Opinion of the Court
ers. But the District Court and the Eighth Circuit took a different approach. The District Court found "clearly erroneous" the Magistrate's conclusion regarding dangerousness, and the Court of Appeals agreed. Both courts approved forced medication solely in order to render Sell competent to stand trial.
We shall assume that the Court of Appeals' conclusion about Sell's dangerousness was correct. But we make that assumption only because the Government did not contest, and the parties have not argued, that particular matter. If anything, the record before us, described in Part I, suggests the contrary.
The Court of Appeals apparently agreed with the District Court that "Sell's inappropriate behavior . . . amounted at most to an 'inappropriate familiarity and even infatuation' with a nurse." 282 F. 3d, at 565. That being so, it also agreed that "the evidence does not support a finding that Sell posed a danger to himself or others at the Medical Center." Ibid. The Court of Appeals, however, did not discuss the potential differences (described by a psychiatrist testifying before the Magistrate) between ordinary "over-familiarity" and the same conduct engaged in persistently by a patient with Sell's behavioral history and mental illness. Nor did it explain why those differences should be minimized in light of the fact that the testifying psychiatrists concluded that Sell was dangerous, while Sell's own expert denied, not Sell's dangerousness, but the efficacy of the drugs proposed for treatment.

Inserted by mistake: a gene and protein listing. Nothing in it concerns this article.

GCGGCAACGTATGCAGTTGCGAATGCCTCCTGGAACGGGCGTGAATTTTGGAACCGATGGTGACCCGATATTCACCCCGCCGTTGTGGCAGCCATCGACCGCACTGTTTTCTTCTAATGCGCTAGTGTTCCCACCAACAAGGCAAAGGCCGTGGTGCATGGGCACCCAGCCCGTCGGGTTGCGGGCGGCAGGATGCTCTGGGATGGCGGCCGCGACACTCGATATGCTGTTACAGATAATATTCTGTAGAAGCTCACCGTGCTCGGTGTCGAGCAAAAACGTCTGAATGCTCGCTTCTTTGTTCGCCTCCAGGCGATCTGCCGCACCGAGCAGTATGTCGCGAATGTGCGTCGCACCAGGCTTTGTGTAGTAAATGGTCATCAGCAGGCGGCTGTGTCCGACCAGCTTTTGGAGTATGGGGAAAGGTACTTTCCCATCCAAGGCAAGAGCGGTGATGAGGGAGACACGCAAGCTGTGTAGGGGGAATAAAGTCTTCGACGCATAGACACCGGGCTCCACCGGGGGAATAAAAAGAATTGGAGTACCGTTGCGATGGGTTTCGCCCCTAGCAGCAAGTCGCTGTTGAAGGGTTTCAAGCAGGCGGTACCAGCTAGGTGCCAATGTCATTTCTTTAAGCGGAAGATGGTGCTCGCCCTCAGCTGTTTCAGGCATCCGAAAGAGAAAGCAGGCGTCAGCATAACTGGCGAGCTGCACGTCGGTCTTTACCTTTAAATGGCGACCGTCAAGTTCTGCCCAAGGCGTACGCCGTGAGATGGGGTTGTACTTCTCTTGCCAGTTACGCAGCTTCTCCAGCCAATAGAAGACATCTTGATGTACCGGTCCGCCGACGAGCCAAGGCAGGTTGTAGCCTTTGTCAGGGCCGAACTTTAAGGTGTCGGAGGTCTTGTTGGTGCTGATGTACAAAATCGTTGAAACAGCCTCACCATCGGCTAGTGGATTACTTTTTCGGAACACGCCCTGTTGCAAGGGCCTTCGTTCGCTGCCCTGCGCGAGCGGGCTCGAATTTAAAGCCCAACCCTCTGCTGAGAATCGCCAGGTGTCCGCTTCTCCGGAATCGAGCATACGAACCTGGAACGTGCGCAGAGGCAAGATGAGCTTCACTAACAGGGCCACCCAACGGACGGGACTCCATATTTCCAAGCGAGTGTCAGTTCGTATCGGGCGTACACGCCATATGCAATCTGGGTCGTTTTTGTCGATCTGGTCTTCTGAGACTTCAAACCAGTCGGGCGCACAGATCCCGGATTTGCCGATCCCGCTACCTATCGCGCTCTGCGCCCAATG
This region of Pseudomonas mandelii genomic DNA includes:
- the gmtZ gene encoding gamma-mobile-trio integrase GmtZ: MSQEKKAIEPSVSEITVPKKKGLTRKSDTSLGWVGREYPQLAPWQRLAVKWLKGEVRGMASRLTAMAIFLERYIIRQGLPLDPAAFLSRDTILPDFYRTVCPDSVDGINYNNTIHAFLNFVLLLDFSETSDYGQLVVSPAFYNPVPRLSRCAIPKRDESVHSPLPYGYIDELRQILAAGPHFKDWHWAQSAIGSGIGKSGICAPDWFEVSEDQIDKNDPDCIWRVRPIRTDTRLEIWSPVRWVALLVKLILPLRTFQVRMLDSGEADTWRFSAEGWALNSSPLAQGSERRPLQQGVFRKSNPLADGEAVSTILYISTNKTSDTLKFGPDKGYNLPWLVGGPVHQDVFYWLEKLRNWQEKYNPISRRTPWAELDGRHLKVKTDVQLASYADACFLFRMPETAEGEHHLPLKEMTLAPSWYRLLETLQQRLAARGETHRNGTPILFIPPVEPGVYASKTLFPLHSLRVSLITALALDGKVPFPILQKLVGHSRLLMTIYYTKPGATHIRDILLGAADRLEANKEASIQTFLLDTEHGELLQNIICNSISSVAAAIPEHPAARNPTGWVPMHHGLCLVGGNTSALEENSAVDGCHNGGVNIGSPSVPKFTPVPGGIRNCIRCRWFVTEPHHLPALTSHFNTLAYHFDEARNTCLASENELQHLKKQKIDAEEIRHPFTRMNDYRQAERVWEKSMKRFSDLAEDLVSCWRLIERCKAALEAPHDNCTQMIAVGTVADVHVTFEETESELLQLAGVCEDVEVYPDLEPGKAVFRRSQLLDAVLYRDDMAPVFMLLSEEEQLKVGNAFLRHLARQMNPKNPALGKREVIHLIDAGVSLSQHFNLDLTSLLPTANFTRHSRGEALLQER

The District Court's opinion, while more thorough, places weight upon the Medical Center's decision, taken after the Magistrate's hearing, to return Sell to the general prison population. It does not explain whether that return reflected an improvement in Sell's condition or whether the Medical Center saw it as permanent rather than temporary. Cf. Harper, supra, at 227, and n. 10 (indicating that physicalPage: Index Previous 12 13 14 15 16 17 18 19 20 21 22 23 24 25 26 Next
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